Monday, November 24, 2008


Okay, that was the worst weekend ever.

It wasn't because of the keelhauling that Oklahoma gave Texas Tech, although it did hurt a bit. That barely even made it to the radar screen.

What did fill up the radar screen unfortunately, was Eli 7.3 getting sick.

Eli stayed home from school last week on Monday and Tuesday because he had a cough and a runny nose, but it was borderline both days--he really didn't feel that badly. Plus, he'd had a rash for about a week (viral, his doctor thought, but self-resolving and not contagious). He went back to school on Wednesday, but he still wasn't quite 100%. Even on Friday, when he went to a birthday party, he still didn't quite seem back to normal.

Saturday morning, we went to Krispy Kreme and he seemed fine except that his nose was still running (and had been for about a week). In the afternoon, though, he said he didn't want to eat lunch, then he said he didn't feel good. Gloria took his temperature and it was 102. Suddenly, he had that sick kid look--he was suddenly a little paler and had dark circles under his eyes.

That's one of the things about being a parent. After a while, you can just look at your kid and know if he/she is sick.

After consulting with his doctor, we took him to an "urgent care" place that was open on the weekends. The doctor said that he thought it was a sinus infection, gave us a prescription for an antibiotic, and sent us home.

Eli was exhausted by this point (about 6:00 p.m.), still wasn't hungry, and fell asleep on the couch. Catch-22, because he needed rest, but he needed to eat and take his antibiotic worse, so we had to wake him up.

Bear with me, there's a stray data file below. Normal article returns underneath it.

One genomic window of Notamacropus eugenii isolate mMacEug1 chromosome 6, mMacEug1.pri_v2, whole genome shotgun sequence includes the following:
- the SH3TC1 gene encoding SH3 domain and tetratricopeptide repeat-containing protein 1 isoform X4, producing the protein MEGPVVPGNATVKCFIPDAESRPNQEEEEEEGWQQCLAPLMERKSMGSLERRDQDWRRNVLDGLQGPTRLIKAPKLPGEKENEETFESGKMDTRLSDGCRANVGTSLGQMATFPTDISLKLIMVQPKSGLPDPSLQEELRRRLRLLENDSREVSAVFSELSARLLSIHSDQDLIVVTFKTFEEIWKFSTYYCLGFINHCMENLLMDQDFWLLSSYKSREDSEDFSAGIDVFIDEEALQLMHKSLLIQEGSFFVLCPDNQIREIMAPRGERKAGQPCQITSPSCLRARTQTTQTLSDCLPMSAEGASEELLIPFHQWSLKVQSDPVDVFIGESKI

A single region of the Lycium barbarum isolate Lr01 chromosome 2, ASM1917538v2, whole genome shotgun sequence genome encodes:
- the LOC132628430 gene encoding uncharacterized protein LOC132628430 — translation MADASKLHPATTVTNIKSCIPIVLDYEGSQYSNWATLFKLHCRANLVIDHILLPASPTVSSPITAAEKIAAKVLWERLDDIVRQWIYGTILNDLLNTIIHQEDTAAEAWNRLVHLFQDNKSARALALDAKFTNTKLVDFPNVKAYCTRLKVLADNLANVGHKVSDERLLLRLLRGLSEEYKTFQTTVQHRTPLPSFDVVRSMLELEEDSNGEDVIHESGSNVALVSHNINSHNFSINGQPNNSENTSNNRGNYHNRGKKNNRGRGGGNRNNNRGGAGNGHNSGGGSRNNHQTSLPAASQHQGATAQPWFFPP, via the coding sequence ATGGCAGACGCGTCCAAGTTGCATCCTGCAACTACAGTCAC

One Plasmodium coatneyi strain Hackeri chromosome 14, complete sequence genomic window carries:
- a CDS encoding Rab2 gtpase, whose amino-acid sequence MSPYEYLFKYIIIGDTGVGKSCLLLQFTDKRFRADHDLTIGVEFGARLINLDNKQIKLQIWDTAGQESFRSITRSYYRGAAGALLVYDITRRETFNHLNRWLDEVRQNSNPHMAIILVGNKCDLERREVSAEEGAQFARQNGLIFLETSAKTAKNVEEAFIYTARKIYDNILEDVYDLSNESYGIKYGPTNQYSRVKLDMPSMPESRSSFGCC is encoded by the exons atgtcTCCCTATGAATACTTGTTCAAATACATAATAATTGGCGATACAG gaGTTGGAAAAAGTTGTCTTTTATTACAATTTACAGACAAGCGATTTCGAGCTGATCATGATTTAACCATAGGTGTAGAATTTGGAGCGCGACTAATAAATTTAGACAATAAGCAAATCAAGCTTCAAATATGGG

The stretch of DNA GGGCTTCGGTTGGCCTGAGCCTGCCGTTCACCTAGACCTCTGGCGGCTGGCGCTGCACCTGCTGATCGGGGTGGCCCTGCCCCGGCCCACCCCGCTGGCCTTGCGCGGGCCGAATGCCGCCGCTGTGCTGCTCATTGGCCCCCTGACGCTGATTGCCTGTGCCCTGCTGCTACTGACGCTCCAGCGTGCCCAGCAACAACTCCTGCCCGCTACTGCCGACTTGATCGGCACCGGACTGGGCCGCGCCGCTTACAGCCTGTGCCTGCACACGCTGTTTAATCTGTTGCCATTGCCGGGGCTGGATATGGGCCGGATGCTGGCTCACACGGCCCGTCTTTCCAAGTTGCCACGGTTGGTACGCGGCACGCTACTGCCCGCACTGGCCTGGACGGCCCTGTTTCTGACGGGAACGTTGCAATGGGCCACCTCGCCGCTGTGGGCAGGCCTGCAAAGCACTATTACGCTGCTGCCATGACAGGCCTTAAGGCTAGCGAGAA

Good luck getting a sick kid to drink a dose of antibiotic when he's tired and confused.

Still, that's all survivable. He was asleep by 7:30, and we were hoping that he'd get a good night's sleep and feel much better (and hungry again) in the morning.

Then he woke up at 10:00. Threw up at midnight. Threw up a 1 a.m. Threw up at 2 a.m. Threw up at 3 a.m.

He wasn't really throwing anything up the last two times, because his stomach was empty, but he just couldn't stop the nausea.

At this point, we really had no freaking idea what's going on, but we were both really frightened by this point.

I remembered that we had some Zofran from last year when he went to the hospital because of something like this. So we gave him a dose, and that stopped the vomiting. Seriously, if you have a kid, have your pediatrician write a prescription so that you can have some in the house for emergencies, because it's like magic.

This morning, he started out drinking teaspoons of Gatorade every five minutes for an hour, then started drinking more, and no nausea (although his stomach still hurts). And he just ate three saltine crackers, 30 hours after the last time he ate, so that's a good sign. Three crackers in thirty hours--good grief!

Telling this story in the A-B-C-D format really omits the fear. When Eli gets sick to this degree, it's so frightening, because nothing you do seems to help. Plus, there's always the possibility that it's not some run-of-the mill illness. It's rare, but it could be something dangerous, and the more tired you get, the more you worry about the obscure. We both had about two hours of sleep Saturday night, and it was two really bad hours at that, so fatigue turned me into the parental equivalent of a Kennedy conspiracist, searching the Zapruder film frame-by-frame.

As I write this, it's 7:00 p.m. on Sunday, and I definitely think Eli is feeling better now, so maybe we turned the corner. What a scary weekend.

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